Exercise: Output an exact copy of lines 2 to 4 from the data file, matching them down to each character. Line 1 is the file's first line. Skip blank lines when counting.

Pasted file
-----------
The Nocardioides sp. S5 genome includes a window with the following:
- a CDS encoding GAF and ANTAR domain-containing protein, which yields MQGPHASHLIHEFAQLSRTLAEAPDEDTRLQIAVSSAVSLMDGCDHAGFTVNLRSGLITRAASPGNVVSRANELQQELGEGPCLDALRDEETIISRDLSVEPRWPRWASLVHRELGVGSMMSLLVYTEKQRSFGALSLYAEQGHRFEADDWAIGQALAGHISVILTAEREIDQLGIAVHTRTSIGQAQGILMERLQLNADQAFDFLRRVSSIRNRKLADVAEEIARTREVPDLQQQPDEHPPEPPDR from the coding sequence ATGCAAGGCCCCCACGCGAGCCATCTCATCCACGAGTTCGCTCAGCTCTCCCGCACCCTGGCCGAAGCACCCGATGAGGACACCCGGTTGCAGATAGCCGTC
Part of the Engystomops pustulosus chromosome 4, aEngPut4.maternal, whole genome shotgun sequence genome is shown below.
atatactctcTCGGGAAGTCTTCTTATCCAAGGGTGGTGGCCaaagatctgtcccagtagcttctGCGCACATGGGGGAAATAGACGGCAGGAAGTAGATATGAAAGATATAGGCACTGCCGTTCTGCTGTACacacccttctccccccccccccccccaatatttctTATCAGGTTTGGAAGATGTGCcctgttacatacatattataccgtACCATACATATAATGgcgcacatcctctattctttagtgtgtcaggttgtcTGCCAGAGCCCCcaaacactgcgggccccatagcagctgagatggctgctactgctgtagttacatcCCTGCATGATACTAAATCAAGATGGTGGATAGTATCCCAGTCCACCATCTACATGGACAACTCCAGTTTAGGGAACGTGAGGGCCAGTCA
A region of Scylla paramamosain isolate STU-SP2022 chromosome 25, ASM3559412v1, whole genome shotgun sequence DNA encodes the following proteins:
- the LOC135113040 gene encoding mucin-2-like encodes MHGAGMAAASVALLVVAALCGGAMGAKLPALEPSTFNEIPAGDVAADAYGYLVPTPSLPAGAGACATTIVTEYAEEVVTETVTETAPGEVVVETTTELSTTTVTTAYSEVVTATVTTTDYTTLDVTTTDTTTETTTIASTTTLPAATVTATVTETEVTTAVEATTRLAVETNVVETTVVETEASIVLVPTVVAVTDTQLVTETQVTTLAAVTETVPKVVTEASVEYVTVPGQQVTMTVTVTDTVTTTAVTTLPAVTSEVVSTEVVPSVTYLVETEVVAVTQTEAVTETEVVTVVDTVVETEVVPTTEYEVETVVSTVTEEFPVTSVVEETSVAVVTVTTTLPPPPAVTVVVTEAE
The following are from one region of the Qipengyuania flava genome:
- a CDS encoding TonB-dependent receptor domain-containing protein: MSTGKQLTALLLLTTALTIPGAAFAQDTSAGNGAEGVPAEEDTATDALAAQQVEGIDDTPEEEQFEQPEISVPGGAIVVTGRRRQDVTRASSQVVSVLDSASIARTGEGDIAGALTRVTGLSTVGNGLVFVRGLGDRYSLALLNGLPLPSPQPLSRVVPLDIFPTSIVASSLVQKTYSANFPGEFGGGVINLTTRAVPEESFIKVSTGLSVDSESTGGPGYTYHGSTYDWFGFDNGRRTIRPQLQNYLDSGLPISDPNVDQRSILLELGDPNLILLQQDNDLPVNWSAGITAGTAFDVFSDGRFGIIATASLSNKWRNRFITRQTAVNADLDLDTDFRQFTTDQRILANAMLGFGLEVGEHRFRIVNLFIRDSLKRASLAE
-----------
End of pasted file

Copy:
- a CDS encoding GAF and ANTAR domain-containing protein, which yields MQGPHASHLIHEFAQLSRTLAEAPDEDTRLQIAVSSAVSLMDGCDHAGFTVNLRSGLITRAASPGNVVSRANELQQELGEGPCLDALRDEETIISRDLSVEPRWPRWASLVHRELGVGSMMSLLVYTEKQRSFGALSLYAEQGHRFEADDWAIGQALAGHISVILTAEREIDQLGIAVHTRTSIGQAQGILMERLQLNADQAFDFLRRVSSIRNRKLADVAEEIARTREVPDLQQQPDEHPPEPPDR from the coding sequence ATGCAAGGCCCCCACGCGAGCCATCTCATCCACGAGTTCGCTCAGCTCTCCCGCACCCTGGCCGAAGCACCCGATGAGGACACCCGGTTGCAGATAGCCGTC
Part of the Engystomops pustulosus chromosome 4, aEngPut4.maternal, whole genome shotgun sequence genome is shown below.
atatactctcTCGGGAAGTCTTCTTATCCAAGGGTGGTGGCCaaagatctgtcccagtagcttctGCGCACATGGGGGAAATAGACGGCAGGAAGTAGATATGAAAGATATAGGCACTGCCGTTCTGCTGTACacacccttctccccccccccccccccaatatttctTATCAGGTTTGGAAGATGTGCcctgttacatacatattataccgtACCATACATATAATGgcgcacatcctctattctttagtgtgtcaggttgtcTGCCAGAGCCCCcaaacactgcgggccccatagcagctgagatggctgctactgctgtagttacatcCCTGCATGATACTAAATCAAGATGGTGGATAGTATCCCAGTCCACCATCTACATGGACAACTCCAGTTTAGGGAACGTGAGGGCCAGTCA